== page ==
Several of Ferguson’s family members tried to persuade Stover that the defendant should receive probation because he was attending rehab for individuals suffering from behavioral health challenges.

A letter submitted by a state representative asked the court to be open to “a diverse spectrum of responses” when considering Ferguson’s punishment and cited his favorable response to treatment in rehab. Babin said he did not know why the defense would involve a state legislator in the court proceedings. “In my opinion, a ‘health challenge’ would be someone who lost a leg in Afghanistan. Not someone who voluntarily made a career selling meth,” he said.

Ferguson’s last arrest in Tyler County occurred in May of 2018 when deputies with the Tyler County Sheriff’s Office along with two county constables arrested him for outstanding felony warrants for evading arrest with a motor vehicle and theft. At his residence, the investigators discovered that a vehicle parked in the yard was reported as stolen by Jefferson County officials.

A public records search turned up 11 cases filed with the county clerk’s office with Ferguson as the defendant, dating back to 2005.

Ferguson’s sentence is one of several recent lengthy terms handed down in a Tyler County courtroom for meth-related crimes. Babin said recently “We cannot tolerate meth in our county. It ruins lives and inevitably leads to burglaries, thefts, child endangerment and many other crimes. Law-abiding citizens deserve a safe and peaceful community.”

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CISD supt. submits resignation request



By Chris Edwards
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COLMESNEIL – Colmesneil ISD Superintendent Angela Matterson submitted a letter of resignation to the CISD Board of Trustees last week. Earlier this week, a mugshot purporting to be Matterson, surfaced on social media, and referenced an arrest in Colorado.

The mugshot does not list any charges but refers to an arrest that occurred on Oct. 21 and cites two different agencies: the Sheriff ’s offices of LaPlata and Archuleta counties.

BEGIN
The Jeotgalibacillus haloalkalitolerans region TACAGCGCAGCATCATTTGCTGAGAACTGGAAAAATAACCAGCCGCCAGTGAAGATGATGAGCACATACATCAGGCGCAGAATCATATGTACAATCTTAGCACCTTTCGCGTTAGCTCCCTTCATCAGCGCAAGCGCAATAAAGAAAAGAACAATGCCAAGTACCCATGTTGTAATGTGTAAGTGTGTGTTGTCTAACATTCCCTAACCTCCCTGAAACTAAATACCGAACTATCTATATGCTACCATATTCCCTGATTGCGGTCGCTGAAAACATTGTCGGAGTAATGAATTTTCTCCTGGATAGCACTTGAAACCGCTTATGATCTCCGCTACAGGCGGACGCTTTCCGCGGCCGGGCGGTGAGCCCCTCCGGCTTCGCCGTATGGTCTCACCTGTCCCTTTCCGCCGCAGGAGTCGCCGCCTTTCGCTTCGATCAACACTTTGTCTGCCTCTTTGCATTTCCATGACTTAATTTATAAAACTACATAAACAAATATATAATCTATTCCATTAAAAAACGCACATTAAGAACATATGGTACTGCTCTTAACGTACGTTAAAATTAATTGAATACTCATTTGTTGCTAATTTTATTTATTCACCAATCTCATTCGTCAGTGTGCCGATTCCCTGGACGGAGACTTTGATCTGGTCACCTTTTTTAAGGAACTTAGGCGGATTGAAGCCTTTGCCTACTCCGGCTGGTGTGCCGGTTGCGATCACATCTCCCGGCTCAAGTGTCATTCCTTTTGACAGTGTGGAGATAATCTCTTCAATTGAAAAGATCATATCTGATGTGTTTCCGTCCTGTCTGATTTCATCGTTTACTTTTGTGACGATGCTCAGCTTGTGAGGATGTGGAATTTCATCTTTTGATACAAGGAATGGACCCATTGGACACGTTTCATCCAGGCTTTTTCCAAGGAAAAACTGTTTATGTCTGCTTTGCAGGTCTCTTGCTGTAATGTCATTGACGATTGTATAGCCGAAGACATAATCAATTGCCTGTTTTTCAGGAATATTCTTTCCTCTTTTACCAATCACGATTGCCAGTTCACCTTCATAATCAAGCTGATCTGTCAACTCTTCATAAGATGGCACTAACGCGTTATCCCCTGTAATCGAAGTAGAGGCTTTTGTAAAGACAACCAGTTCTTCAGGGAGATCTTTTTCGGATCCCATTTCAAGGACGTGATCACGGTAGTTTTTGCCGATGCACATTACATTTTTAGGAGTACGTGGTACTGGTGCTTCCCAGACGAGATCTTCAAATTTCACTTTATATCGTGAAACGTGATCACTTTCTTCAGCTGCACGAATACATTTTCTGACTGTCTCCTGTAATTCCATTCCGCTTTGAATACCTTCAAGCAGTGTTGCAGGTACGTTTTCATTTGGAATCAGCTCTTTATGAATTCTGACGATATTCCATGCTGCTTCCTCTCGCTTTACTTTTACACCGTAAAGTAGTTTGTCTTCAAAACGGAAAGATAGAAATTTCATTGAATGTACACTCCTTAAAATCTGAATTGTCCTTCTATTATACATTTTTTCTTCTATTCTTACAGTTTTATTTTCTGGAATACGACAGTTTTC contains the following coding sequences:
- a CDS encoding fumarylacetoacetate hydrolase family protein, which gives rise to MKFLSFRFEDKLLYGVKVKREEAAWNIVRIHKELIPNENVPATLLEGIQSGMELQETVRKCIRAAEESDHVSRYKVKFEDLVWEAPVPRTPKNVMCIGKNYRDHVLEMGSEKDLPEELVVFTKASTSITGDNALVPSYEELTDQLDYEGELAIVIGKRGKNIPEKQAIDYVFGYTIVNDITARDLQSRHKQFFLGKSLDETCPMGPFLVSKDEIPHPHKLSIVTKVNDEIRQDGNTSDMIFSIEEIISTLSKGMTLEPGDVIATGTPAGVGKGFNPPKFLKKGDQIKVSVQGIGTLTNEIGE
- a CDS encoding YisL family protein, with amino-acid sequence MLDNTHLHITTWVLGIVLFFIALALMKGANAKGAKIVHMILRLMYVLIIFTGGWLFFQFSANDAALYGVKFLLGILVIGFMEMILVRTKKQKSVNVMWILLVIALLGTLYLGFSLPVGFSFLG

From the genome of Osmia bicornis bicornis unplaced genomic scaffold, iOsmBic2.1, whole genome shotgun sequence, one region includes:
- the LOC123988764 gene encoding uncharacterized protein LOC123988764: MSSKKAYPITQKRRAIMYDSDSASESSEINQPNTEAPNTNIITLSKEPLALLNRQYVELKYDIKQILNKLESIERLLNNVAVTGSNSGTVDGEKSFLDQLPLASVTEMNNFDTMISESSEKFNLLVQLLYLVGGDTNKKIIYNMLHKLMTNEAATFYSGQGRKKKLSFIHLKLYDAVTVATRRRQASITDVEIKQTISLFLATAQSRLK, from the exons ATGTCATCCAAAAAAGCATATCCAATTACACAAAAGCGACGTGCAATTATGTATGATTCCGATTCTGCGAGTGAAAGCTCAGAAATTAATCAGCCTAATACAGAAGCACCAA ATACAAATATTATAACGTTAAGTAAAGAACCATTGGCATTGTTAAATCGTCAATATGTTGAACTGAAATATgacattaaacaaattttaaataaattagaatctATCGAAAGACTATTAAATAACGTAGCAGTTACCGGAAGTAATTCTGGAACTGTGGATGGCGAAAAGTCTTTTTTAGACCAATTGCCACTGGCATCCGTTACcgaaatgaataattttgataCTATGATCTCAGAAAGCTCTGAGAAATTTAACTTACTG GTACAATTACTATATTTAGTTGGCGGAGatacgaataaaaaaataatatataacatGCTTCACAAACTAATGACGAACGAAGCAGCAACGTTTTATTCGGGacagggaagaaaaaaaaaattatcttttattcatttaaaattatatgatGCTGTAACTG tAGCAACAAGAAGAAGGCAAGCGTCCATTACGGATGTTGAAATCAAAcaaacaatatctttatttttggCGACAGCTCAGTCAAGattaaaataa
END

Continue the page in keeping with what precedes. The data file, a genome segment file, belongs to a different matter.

The resignation letter, accompanied by an email directed to faculty and staff, does not specify why Matterson is stepping down from the position, in which she has served since 2014. At press time, calls to the district had not been returned. The letter states that Matterson’s final day as superintendent will be June 11, 2020.

In the letter, Matterson states a necessity to “move forward in my educational pursuits,” and indicates that it was submitted in time so that the school board has ample time to select a replacement.

The particulars of the incident in Colorado are not known as of press time, but the Booster has reached out to those aforementioned agencies with an open records request.

A representative with the Texas Education Agency confirmed that an arrest was reported, and TEA is in the process of suspending Matterson’s educator credentials until the matter is resolved, per TEA policy. According to TEA, they were informed of the arrest on Tuesday.

In Texas, the State Board of Educator Certification, which is a division of TEA, is responsible for the certification and discipline of Texas educators. There is a wide range of behaviors that the SBEC can take action against, based on violations of the Texas Educator Code of Ethics, or any other grounds by law.

In the letter, Matterson expressed gratitude for being able to serve as CISD Superintendent and highlighted some of the achievements for the district under her leadership but conceded “My work at Colmesneil ISD is done.”